Why is writing your own parser so much fun?

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Branko Collin

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Apr 22, 2000, 3:00:00 AM4/22/00
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When you read this newsgroup regularly, you cannot but notice that
when people (mostly newbies, I guess) declare they are writing a game
and its parser at the same time, usually forming an integrated whole,
they get discouraged by regulars who tell them it is much easier to
use one of the development tools already available.

In another thread I mentioned that I have yet to release an IF game,
which is strictly speaking not true. In my TRS-80 and C-64 days, I did
release a game or two among friends, and got pretty far in writing
some other games. The common factor of these games, as opposed to
games I did not get far in writing, was that I did not just write the
game, but I also wrote and coded the parser at the same time.

This got me thinking. Why is writing your own parser so much fun?

People will probably suggest that I am more the programmer type, but I
would have to disagree strongly. I am not very good at programming,
and although I can enjoy it, I still see it mostly as a way to a
means. The reason I program is because there are computing tasks that
I would like to be able to do, but there is no software that lets me
do them: the proverbial itches that need scratching.

I then realised (always keeping in mind that introspection is the
worst way of finding out what moves people) that it is not so much the
programming of the parser that I like, but using the development tools
that I dislike.

Now this is strange, because these tools really are good. What makes
me dislike using them so much?

My guess is that when you are writing a game and a parser in one, you
are constantly aware of the restrictions of your gaming environment.
However, if you are writing a game using one of the existing
development tools (TADS, Inform, &c.), it is like you are a kid in a
candy store and know no limits. You just start having fun without
looking at the consequences, which will, however, soon become
apparent.

The first game that I started writing in Inform was one that I had
already designed in my C64 days, but never got around to implementing.
I started embellishing all the room and object descriptions, only to
find out that now I had to test for every possible action that the
Inform library allowed the player to do on every piece of scenery I
had put in.

Had I written my own parser, it would have been almost certain that
the player would not have had so many options. Technically, I could
have ripped a lot of possible interaction out of the Inform version,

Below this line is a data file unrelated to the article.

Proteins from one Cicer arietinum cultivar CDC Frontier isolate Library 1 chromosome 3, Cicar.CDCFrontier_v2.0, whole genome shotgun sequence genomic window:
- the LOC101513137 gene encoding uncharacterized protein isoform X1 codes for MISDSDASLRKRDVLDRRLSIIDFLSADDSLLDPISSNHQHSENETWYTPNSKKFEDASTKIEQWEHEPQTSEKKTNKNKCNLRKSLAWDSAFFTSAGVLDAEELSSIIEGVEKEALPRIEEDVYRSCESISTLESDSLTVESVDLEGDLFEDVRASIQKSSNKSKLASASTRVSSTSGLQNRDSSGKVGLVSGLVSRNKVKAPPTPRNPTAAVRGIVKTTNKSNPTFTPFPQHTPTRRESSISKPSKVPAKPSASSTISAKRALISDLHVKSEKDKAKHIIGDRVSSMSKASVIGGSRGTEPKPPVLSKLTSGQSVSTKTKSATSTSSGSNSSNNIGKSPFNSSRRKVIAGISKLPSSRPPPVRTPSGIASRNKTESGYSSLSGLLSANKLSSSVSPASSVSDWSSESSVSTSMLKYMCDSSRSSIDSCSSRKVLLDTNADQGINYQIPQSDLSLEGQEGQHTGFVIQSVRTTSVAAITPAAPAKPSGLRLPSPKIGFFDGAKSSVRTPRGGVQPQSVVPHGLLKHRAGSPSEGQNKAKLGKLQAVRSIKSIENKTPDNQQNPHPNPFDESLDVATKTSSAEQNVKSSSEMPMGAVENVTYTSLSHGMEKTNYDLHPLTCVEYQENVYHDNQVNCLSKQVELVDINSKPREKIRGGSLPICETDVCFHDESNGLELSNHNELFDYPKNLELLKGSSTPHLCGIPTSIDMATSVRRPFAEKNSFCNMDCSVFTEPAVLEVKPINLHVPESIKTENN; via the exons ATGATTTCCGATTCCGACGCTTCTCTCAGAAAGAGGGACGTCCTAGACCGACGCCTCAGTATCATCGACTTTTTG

but I know that you should not fuck with user expectations, so I could
not.

In other words, rather than 'just' knowing your programming language
inside and out, in the case of all the wonderful development tools (I
say this without sarcasm, I still do believe they are wonderful) you
have to know the playing environment as well, which means you will
have to know a lot more about your sofisticated and sometimes complex
development tool than just which command goes where. In the case of
Inform it probably helps enormously if you know the library inside and
out. But what is the fun in analysing the library if what you want to
do is essentially a writing task, not a programming one? Strangely
enough, in my case, programming in Inform becomes forces me much more
to be a programmer type than if I wrote my own parser.

That is why I understand and sympathise with the people that announce
writing their own parser to their game.

(I still will try and grasp Inform, though, it will just take much
longer to give birth to my first game.)

--
branko collin
col...@xs4all.nl

Sneed the Sort of Crazy

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Apr 25, 2000, 3:00:00 AM4/25/00
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"Branko Collin" <col...@xs4all.nl> wrote in message
news:3901ba9a....@news.xs4all.nl...

> I then realised (always keeping in mind that introspection is the
> worst way of finding out what moves people) that it is not so much the
> programming of the parser that I like, but using the development tools
> that I dislike.
>
> Now this is strange, because these tools really are good. What makes
> me dislike using them so much?
>
> My guess is that when you are writing a game and a parser in one, you
> are constantly aware of the restrictions of your gaming environment.